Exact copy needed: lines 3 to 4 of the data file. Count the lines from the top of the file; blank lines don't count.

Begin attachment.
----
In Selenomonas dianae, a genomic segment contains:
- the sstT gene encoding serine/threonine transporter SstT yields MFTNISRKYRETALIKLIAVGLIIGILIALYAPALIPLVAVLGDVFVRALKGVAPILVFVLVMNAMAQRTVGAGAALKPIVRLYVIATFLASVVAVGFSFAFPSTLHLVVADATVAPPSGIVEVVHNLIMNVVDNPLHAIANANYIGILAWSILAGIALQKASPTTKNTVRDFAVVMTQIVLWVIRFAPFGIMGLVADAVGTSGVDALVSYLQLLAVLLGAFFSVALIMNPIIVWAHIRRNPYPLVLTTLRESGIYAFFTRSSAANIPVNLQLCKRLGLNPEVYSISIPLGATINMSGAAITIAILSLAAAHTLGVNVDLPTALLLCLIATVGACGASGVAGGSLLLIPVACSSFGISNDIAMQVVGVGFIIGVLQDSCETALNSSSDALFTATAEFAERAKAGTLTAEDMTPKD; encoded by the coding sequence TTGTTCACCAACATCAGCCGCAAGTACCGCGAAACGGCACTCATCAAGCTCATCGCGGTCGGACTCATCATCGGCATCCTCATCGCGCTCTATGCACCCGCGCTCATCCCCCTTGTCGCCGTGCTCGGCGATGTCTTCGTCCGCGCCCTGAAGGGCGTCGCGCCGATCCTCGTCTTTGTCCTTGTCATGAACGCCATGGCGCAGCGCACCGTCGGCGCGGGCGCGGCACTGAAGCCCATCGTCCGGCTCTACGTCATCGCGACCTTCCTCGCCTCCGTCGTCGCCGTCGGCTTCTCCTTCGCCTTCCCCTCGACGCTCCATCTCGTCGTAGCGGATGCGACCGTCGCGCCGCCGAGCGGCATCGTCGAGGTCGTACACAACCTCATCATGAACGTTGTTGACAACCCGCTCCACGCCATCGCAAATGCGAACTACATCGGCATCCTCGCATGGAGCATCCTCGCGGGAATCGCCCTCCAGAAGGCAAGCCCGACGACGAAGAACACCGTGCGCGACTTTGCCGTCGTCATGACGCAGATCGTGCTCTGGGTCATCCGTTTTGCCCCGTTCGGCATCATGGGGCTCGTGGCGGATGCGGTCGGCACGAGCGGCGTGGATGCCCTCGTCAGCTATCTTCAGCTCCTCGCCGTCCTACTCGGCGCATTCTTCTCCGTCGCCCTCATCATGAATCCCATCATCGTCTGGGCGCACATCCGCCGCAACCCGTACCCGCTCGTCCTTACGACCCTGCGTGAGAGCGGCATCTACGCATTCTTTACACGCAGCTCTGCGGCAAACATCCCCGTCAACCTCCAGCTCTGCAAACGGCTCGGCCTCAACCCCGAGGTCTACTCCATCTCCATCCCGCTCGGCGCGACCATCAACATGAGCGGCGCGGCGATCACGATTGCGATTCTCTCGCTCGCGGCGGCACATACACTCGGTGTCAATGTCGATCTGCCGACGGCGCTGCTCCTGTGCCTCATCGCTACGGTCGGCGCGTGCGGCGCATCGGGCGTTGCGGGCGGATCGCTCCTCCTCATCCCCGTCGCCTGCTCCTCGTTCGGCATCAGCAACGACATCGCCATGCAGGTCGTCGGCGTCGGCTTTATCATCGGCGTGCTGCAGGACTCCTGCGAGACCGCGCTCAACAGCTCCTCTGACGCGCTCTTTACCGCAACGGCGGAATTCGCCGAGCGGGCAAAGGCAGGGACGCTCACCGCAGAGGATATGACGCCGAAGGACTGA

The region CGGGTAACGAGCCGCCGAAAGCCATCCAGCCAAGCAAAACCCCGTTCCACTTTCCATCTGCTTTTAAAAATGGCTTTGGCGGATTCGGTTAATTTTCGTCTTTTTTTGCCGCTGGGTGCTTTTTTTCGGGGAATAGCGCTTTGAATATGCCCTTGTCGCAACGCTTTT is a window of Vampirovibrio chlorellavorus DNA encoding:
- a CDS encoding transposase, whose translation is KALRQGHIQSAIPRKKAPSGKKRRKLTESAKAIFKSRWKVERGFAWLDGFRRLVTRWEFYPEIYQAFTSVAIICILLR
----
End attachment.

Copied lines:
The region CGGGTAACGAGCCGCCGAAAGCCATCCAGCCAAGCAAAACCCCGTTCCACTTTCCATCTGCTTTTAAAAATGGCTTTGGCGGATTCGGTTAATTTTCGTCTTTTTTTGCCGCTGGGTGCTTTTTTTCGGGGAATAGCGCTTTGAATATGCCCTTGTCGCAACGCTTTT is a window of Vampirovibrio chlorellavorus DNA encoding:
- a CDS encoding transposase, whose translation is KALRQGHIQSAIPRKKAPSGKKRRKLTESAKAIFKSRWKVERGFAWLDGFRRLVTRWEFYPEIYQAFTSVAIICILLR